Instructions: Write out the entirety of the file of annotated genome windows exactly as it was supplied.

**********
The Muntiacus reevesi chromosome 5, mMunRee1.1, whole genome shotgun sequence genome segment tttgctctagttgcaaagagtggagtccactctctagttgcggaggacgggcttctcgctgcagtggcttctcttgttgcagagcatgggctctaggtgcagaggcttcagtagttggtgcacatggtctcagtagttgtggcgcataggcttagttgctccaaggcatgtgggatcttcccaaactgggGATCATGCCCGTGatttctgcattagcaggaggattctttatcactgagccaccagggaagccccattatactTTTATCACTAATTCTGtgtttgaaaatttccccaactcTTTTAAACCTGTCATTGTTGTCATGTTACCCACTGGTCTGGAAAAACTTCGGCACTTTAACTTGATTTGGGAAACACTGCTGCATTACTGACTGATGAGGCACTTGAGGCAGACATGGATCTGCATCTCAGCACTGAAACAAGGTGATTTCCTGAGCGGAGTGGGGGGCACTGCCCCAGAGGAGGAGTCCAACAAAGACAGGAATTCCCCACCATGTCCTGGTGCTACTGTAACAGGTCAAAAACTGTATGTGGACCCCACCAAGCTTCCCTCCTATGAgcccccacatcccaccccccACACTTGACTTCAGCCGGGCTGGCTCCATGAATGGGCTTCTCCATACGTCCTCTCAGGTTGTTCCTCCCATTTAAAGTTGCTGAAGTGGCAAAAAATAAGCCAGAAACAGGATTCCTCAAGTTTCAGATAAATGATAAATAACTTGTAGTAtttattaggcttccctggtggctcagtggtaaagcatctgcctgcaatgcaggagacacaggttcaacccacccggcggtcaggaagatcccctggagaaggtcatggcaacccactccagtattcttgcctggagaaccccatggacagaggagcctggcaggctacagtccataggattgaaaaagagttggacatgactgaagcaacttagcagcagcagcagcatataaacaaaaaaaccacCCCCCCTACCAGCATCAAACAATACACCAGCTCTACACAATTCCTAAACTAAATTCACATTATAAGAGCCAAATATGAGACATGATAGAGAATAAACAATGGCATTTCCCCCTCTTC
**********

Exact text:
The Muntiacus reevesi chromosome 5, mMunRee1.1, whole genome shotgun sequence genome segment tttgctctagttgcaaagagtggagtccactctctagttgcggaggacgggcttctcgctgcagtggcttctcttgttgcagagcatgggctctaggtgcagaggcttcagtagttggtgcacatggtctcagtagttgtggcgcataggcttagttgctccaaggcatgtgggatcttcccaaactgggGATCATGCCCGTGatttctgcattagcaggaggattctttatcactgagccaccagggaagccccattatactTTTATCACTAATTCTGtgtttgaaaatttccccaactcTTTTAAACCTGTCATTGTTGTCATGTTACCCACTGGTCTGGAAAAACTTCGGCACTTTAACTTGATTTGGGAAACACTGCTGCATTACTGACTGATGAGGCACTTGAGGCAGACATGGATCTGCATCTCAGCACTGAAACAAGGTGATTTCCTGAGCGGAGTGGGGGGCACTGCCCCAGAGGAGGAGTCCAACAAAGACAGGAATTCCCCACCATGTCCTGGTGCTACTGTAACAGGTCAAAAACTGTATGTGGACCCCACCAAGCTTCCCTCCTATGAgcccccacatcccaccccccACACTTGACTTCAGCCGGGCTGGCTCCATGAATGGGCTTCTCCATACGTCCTCTCAGGTTGTTCCTCCCATTTAAAGTTGCTGAAGTGGCAAAAAATAAGCCAGAAACAGGATTCCTCAAGTTTCAGATAAATGATAAATAACTTGTAGTAtttattaggcttccctggtggctcagtggtaaagcatctgcctgcaatgcaggagacacaggttcaacccacccggcggtcaggaagatcccctggagaaggtcatggcaacccactccagtattcttgcctggagaaccccatggacagaggagcctggcaggctacagtccataggattgaaaaagagttggacatgactgaagcaacttagcagcagcagcagcatataaacaaaaaaaccacCCCCCCTACCAGCATCAAACAATACACCAGCTCTACACAATTCCTAAACTAAATTCACATTATAAGAGCCAAATATGAGACATGATAGAGAATAAACAATGGCATTTCCCCCTCTTC